THE Philippines is getting ready to import one million metric tons (MT) of rice this year to meet local demand amid falling stock levels while the Agriculture and Justice Departments debate the legal issues surrounding the move.
Agriculture Undersecretary Dante Delima said one million MT of rice will be allowed to enter the Philippines this year, the biggest volume authorized so far by the Aquino administration.
“Of the total volume to be imported this year, some 200,000 MT are part of the emergency stock requirement for last year, while the 800,000 MT will be part of the new importation plan to be announced by the NFA within this month,” Delima said, referring to the National Food Authority.
“The economic managers see it crucial that the volume should be imported to help stabilize prices and lower the inflation rate,” Delima told The Manila Times.
The NFA has yet to disclose the terms of the tender for this year’s importation.
In a legal opinion, Justice Secretary Leila de Lima said the Department of Agriculture (DA) should first lift the rice import quotas since the Special Treatment on Rice issued by the World Trade Organization expired in June 2012.
Agriculture Secretary Proceso Alcala, however, disagreed, telling the Justice Secretary that the WTO provisions on the lifting of rice import quotas are “already effective and should be complied with.”
In a two-page memorandum to the Justice chief dated January 21, 2014, Alcala argued that since the negotiations for the extension of the Quantitative Restrictions were allowed by the WTO beyond June 30, 2012 “even with the expiration of the extension period . . . the QR remains in place.”
He sought the opinion of the Department of Justice on whether the NFA could continue to implement the rice import quotas despite the June 2012 expiration of the Special Treatment on rice granted by the WTO.
De Lima is of the opinion that the Philippine government has given its nod to the WTO agreement, aware that the extension of its authority to impose QR on agricultural products like rice “shall only be by agreement after the conduct of negotiations.”
She stressed in her December 16, 2013 memorandum to Alcala that “since the Philippines’ request for the extension of its QR on rice until 2017 is still pending, there is thus no existing agreement” to extend the NFA’s authority to impose rice import quotas.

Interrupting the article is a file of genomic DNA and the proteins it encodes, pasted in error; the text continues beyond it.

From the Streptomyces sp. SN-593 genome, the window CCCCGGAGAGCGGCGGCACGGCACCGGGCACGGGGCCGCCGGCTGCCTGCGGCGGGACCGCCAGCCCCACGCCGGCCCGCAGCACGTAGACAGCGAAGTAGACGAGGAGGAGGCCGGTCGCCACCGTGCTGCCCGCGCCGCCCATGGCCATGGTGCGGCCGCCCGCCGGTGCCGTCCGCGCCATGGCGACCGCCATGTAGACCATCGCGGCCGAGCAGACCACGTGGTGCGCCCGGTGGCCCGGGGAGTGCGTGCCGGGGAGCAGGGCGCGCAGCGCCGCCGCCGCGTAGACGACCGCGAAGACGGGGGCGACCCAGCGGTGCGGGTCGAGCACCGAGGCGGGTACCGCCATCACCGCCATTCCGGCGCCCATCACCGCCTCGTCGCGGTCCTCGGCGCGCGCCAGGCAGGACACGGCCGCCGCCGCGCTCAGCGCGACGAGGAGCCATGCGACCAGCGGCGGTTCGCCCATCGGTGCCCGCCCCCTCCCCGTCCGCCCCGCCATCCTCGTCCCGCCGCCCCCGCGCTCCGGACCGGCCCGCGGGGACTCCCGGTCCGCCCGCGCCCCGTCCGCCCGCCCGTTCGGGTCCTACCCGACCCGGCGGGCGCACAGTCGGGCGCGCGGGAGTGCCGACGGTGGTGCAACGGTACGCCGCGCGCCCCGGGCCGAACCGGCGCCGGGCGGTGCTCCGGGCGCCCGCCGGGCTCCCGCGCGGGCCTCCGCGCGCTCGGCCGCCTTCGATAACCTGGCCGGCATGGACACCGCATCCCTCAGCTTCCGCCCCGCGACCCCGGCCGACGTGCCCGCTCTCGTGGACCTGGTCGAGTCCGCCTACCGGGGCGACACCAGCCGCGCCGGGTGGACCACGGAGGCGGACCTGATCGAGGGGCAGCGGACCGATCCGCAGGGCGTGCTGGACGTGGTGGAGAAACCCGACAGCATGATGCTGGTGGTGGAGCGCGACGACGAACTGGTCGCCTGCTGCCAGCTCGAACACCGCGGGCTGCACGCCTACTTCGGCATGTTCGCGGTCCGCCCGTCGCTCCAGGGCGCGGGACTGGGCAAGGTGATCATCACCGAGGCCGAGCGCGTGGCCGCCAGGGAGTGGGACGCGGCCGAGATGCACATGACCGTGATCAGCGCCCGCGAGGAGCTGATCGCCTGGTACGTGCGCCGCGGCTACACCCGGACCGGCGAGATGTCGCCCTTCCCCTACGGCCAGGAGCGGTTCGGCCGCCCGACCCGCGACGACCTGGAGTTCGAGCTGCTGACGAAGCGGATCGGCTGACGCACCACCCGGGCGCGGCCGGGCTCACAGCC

The DOJ chief noted that jurisprudence had already established that the WTO treaty “is no ordinary law.”
However, Alcala replied that in spite of the country’s continued implementation of the QR despite its expiration in June 2012, “no member-state has filed a dispute against the Philippine government on the continued implementation of the QR.”
“While we may be technically in breach of this [WTO] commitment, the actionable and formal declaration of such by the WTO can only be made if there has been a case filed,” Alcala told de Lima.
Negotiations over the extension of the QR will resume next month.
The Philippines, formerly the world’s biggest rice importer, had allowed the importation of a record 2.4 million MT of rice, but this was reduced to 860,000 MT in 2011. This was further trimmed down to 500,000 MT in 2012.
Last year, Manila approved 205,700 MT of rice imports under the omnibus minimum access volume for rice, plus the 500,000 MT of rice from Vietnam. The additional volume of rice was meant to replenish the country’s buffer stock following continuous drawdowns for relief operations particularly for Typhoon Yolanda victims.
Alcala said last week that any importation this year will be done under a government-to-government deal.
Only Cambodia, Thailand and Vietnam have existing rice purchase agreements with the Philippines at present.
But with the massive volume needed before the start of the lean season, the NFA may need private-sector participation as supplies in government and private coffers continue to decline.
The country’s total rice stock inventory as of January 1 was pegged at 2.12 million MT, or 14.7 percent lower than the previous month’s inventory of 2.49 million MT and 15.8 percent below the 2.52 million metric tons record in 2013.
During the period, stock levels in commercial warehouses and in the households dropped by 22.8 percent and 11.8 percent, respectively, compared with the December 1, 2013 rice stock inventory. Also, stock levels at NFA depositories, of which 43.8 percent were imported rice, fell 8.4 percent.
Year-on-year, stock levels in households, commercial warehouses and NFA depositories declined by 3.2 percent, 6.2 percent, and 53.7 percent, respectively.
Earlier reports quoting the National Economic Development Authority (NEDA) said the higher prices of rice helped push inflation up to 4.1 percent in February 2014, from 3.4 percent a year earlier.
NEDA Director General Arsenio Balisacan however said the supply outlook for rice in the coming months is “quite favorable,” suggesting that prices of the grain may drop in the coming months.
Balisacan has been pushing for the importation since the early part of 2013 to correct the rise in prices and prevent a possible shortage.
Agriculture Undersecretary Delima, on the other hand, said that they have agreed with the recommendation of the economic managers to import rice because of a shortfall in sufficiency targets and the unusual withdrawals in typhoon-hit areas.